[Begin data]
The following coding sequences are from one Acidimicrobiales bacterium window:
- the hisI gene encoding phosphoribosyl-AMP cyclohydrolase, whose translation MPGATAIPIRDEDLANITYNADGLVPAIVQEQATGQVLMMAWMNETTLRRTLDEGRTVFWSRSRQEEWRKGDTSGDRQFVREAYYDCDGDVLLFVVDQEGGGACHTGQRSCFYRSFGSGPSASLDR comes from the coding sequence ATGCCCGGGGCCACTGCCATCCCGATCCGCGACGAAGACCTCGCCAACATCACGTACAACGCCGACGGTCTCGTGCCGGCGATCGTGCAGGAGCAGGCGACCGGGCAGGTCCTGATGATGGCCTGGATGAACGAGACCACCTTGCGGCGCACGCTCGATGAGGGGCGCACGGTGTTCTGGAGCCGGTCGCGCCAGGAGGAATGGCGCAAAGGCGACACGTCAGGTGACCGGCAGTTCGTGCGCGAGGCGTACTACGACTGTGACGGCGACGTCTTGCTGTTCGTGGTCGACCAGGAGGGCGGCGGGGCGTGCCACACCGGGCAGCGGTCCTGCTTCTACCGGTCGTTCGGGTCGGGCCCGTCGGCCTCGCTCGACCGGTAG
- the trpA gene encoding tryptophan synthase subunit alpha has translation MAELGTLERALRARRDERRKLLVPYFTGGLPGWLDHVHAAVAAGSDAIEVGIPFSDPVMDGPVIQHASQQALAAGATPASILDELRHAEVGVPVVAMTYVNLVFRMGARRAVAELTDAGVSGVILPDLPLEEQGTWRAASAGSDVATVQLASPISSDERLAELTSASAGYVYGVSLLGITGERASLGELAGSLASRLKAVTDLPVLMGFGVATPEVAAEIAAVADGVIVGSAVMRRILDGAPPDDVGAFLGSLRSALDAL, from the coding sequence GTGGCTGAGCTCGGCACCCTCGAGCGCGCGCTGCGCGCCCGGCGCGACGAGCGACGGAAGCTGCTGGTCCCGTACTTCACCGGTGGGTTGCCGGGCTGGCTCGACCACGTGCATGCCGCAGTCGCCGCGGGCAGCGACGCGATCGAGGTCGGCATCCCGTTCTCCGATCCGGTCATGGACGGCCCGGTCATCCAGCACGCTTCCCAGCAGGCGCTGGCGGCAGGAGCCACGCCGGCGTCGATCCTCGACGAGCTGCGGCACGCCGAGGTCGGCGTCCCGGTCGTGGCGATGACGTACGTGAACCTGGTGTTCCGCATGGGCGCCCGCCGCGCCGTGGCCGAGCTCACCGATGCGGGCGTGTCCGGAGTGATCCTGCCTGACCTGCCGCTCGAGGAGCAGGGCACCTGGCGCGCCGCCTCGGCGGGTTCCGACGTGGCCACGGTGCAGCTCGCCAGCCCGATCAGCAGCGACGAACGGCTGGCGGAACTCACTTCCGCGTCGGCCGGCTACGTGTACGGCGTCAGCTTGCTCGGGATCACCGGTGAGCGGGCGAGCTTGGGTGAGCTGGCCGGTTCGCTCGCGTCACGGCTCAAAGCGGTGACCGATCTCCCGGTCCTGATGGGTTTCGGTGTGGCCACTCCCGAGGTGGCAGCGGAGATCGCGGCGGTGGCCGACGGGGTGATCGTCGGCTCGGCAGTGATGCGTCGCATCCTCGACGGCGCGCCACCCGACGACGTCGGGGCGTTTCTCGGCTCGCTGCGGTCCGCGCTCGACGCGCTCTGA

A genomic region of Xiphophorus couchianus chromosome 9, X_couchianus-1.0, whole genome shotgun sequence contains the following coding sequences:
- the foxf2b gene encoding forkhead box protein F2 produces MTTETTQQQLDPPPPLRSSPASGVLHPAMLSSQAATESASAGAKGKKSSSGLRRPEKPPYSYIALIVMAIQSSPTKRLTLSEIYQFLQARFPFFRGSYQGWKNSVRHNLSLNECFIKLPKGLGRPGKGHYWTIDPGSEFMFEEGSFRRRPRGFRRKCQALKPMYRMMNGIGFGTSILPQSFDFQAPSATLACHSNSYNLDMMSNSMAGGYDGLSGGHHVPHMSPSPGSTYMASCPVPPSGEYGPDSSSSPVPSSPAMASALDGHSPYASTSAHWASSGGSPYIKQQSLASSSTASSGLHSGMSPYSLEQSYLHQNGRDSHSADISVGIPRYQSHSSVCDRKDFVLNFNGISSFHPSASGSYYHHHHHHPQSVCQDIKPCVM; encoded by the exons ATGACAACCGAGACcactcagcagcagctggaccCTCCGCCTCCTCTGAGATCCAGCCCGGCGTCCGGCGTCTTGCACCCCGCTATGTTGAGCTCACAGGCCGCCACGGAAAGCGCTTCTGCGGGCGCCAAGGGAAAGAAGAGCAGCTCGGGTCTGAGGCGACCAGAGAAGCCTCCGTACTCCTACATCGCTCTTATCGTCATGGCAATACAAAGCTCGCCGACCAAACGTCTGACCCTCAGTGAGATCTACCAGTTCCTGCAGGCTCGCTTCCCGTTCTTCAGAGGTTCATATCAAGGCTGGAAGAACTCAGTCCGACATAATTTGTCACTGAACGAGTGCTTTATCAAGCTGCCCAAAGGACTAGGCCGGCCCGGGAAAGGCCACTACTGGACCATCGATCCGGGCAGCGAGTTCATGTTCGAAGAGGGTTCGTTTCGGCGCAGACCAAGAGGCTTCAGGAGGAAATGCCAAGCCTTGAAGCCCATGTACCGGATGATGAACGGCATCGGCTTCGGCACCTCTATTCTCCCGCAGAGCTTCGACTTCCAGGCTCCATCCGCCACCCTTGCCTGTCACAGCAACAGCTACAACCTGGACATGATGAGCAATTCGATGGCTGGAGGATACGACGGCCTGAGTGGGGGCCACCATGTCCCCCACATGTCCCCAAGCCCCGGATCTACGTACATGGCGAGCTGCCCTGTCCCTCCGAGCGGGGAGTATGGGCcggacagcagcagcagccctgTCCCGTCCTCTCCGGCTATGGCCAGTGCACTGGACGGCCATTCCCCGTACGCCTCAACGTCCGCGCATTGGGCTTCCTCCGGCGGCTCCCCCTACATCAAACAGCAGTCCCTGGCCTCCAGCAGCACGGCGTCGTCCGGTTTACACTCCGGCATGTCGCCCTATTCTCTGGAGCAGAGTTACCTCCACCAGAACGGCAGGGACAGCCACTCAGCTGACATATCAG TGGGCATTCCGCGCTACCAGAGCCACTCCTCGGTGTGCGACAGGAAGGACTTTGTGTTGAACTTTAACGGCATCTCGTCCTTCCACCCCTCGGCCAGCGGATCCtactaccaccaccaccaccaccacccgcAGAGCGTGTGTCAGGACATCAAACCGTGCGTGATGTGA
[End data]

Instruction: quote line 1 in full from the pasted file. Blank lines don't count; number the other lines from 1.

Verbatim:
The following coding sequences are from one Acidimicrobiales bacterium window: